We're all exposed to chemicals -- whether we're cleaning our ovens, using bug spray or "filling up" at the gas station. Most of the time, chemicals help make our lives easier. But they can be dangerous enemies as well -- as the staff in the emergency department's Hazmat Referral Center at Hopkins Bayview knows too well.
The Medical Center's emergency department hazmat team is one of a few in Maryland especially trained to handle hazardous material exposures -- providing services that range from triage to decontamination to treatment. Most of the people seen in the Hazmat Referral Center are workers from local industry, where the potential for accidents is high due to the sheer volume and concentration of chemicals.
For example, when a worker is splashed with a corrosive substance, it is vital to remove every trace of the chemical immediately through a process of decontamination. As part of the Hazmat Center, the emergency department has a special decontamination room equipped with showers and protective clothing. The showers are uniquely designed to catch water run-off in a tank, which is then pumped out by a company that specializes in disposing of contaminated water. "Decontamination should only be performed by health care professionals trained to work with hazardous materials," says Robert Dice, RN, MS, trauma coordinator. "As a Hazmat Referral Center, we take every possible precaution. That means paying attention to fine details, performing frequent drills and being knowledgeable about all hazardous materials."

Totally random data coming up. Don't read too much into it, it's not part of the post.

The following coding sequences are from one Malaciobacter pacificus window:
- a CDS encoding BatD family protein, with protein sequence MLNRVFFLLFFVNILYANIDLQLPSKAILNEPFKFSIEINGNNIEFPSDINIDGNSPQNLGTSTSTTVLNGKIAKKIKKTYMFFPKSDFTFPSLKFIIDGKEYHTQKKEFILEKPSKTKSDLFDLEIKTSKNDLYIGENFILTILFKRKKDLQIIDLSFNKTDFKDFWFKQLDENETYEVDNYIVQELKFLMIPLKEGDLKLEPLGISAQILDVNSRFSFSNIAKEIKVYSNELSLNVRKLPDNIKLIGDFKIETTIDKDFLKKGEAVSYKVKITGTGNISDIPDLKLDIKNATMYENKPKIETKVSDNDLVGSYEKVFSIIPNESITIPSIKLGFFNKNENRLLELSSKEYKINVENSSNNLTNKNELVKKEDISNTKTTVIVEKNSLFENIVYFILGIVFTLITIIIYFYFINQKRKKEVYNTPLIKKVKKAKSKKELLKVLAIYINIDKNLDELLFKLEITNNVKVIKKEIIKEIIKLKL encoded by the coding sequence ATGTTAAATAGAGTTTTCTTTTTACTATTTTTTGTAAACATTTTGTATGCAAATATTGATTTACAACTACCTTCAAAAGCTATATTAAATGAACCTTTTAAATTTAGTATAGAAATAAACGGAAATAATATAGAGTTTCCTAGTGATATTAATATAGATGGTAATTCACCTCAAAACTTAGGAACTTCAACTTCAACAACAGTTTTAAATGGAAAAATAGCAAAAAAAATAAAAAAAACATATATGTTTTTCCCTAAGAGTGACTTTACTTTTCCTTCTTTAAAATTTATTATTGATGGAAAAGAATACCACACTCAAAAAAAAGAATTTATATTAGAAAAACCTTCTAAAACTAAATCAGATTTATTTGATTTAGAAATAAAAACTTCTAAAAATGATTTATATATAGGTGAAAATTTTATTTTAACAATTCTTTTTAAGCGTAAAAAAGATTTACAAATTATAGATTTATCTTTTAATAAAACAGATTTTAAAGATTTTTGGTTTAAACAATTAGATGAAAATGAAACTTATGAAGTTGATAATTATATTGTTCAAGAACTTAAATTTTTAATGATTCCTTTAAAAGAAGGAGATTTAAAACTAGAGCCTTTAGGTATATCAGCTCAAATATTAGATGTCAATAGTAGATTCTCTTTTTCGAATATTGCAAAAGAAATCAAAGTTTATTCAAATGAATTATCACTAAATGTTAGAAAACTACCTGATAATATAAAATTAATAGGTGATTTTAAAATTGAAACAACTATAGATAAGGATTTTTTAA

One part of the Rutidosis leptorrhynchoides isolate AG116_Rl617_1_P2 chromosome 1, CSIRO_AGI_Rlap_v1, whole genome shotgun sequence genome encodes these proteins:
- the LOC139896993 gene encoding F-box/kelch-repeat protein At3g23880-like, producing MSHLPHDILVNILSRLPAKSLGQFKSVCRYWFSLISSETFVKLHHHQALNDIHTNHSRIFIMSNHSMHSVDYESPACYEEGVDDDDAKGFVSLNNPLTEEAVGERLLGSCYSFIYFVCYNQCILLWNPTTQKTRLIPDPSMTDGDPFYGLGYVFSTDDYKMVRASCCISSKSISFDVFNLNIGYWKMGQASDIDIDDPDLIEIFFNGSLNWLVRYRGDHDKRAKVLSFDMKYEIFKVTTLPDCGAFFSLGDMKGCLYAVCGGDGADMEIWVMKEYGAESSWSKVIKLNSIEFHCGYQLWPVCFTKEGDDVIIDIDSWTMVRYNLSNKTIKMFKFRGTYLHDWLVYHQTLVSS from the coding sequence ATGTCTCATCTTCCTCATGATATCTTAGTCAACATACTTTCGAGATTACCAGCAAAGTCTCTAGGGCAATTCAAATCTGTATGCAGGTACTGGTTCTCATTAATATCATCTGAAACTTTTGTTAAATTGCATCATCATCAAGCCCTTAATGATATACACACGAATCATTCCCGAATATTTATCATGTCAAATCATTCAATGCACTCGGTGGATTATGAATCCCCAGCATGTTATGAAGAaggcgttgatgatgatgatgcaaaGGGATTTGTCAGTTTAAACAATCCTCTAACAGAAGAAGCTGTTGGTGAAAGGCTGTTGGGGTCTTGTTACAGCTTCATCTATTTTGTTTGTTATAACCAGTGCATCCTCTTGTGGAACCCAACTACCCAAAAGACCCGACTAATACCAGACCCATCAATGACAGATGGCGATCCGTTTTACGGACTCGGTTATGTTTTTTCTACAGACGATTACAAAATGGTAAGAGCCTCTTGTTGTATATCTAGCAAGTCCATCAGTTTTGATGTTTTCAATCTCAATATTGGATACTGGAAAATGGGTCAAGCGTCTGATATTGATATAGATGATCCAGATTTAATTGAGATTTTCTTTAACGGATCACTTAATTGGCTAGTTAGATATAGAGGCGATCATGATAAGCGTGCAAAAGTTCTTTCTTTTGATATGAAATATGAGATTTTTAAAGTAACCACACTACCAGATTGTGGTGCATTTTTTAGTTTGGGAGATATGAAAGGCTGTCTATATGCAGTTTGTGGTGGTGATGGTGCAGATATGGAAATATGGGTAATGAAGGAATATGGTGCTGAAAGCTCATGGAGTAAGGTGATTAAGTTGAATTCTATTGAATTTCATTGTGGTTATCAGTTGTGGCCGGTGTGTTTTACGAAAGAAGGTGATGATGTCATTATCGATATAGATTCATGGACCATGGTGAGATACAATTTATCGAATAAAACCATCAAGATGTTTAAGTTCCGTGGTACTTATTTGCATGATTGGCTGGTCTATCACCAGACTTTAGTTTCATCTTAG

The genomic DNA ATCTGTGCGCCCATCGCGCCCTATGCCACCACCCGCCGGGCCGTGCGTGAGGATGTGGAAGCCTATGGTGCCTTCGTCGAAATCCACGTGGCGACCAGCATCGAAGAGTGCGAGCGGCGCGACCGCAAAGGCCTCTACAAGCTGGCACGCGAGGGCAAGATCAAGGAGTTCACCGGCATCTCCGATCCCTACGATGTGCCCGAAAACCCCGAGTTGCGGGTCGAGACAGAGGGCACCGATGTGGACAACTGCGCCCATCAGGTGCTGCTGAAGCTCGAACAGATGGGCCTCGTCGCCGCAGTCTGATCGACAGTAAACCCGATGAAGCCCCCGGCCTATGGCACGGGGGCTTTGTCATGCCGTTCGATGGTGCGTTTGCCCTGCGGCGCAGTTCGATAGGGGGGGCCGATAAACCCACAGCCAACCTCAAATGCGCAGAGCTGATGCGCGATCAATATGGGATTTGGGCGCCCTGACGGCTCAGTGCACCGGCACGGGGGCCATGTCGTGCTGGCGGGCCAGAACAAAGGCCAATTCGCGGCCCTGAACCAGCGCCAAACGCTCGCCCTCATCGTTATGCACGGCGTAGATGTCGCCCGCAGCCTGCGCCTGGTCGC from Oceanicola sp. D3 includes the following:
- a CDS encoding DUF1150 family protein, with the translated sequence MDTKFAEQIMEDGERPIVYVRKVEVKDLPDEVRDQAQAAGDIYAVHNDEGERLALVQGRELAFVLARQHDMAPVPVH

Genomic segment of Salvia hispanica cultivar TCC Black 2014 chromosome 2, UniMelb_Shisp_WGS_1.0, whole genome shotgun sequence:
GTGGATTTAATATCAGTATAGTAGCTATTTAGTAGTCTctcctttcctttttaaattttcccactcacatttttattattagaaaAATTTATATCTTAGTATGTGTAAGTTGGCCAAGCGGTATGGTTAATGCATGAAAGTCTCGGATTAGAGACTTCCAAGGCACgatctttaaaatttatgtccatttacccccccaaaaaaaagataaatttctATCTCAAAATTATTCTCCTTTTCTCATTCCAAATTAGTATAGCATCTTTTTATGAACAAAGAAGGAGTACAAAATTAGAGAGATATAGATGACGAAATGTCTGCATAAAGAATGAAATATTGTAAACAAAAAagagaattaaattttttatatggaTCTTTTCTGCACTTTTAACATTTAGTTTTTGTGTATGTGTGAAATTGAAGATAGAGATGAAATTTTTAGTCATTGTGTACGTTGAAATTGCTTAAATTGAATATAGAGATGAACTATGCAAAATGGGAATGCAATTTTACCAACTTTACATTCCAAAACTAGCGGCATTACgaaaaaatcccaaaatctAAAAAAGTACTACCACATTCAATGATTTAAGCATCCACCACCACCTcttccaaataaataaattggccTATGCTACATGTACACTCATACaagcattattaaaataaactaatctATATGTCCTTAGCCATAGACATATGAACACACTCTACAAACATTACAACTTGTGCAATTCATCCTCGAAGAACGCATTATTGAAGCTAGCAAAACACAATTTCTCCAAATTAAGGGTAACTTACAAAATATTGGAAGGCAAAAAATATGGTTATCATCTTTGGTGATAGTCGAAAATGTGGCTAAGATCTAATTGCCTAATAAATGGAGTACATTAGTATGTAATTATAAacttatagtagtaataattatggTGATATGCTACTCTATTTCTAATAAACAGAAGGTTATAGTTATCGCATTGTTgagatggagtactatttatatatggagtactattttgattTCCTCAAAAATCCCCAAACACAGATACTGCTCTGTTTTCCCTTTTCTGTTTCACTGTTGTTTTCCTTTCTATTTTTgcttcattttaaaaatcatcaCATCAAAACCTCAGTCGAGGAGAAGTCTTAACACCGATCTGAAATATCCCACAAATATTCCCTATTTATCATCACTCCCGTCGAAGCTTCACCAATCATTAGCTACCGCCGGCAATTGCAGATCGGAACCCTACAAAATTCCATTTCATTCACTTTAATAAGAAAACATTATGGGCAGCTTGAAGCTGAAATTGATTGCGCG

Dice explains that, in some cases, medications are given to people who are exposed to reverse the effects of the poisons. At other times, a patient may need supportive care, such as oxygen and IV fluids, until the symptoms subside. The center also uses a software program that provides medical information and treatment advice for an extensive list of products and chemicals.
According to Dice, Johns Hopkins Bayview is ideal for a Hazmat Referral Center because of its designation as an adult level II trauma center and also as the regional burn center. The Medical Center also is involved in the Chemical Stockpile Emergency Preparedness Program, a collaborative effort with area hospitals, to treat people in the event of contamination with chemical and biological weapons, such as mustard gas.
Says Hugh McCusker, Johns Hopkins Bayview's safety technician, "Though most of the accidents we see are industrial, there are still a few of the 'guy next door' mishaps involving pesticides, gasoline, furniture refinishing products and household cleaners. Just use common sense and follow these tips to keep yourself from becoming a hazmat event."
- Store chemicals and household products out of the reach of children's hands.
- Before using any product, read the directions on the label.
- Do not mix products (chemicals). Some combinations may ignite, explode or produce harmful vapors.
- If you have a question about a product, many containers have a toll free number you can call.
- Wash your hands thoroughly after using any chemical product.
- Store substances in their original containers. Makeshift container labeling and unlabeled containers are potential accidents waiting to happen.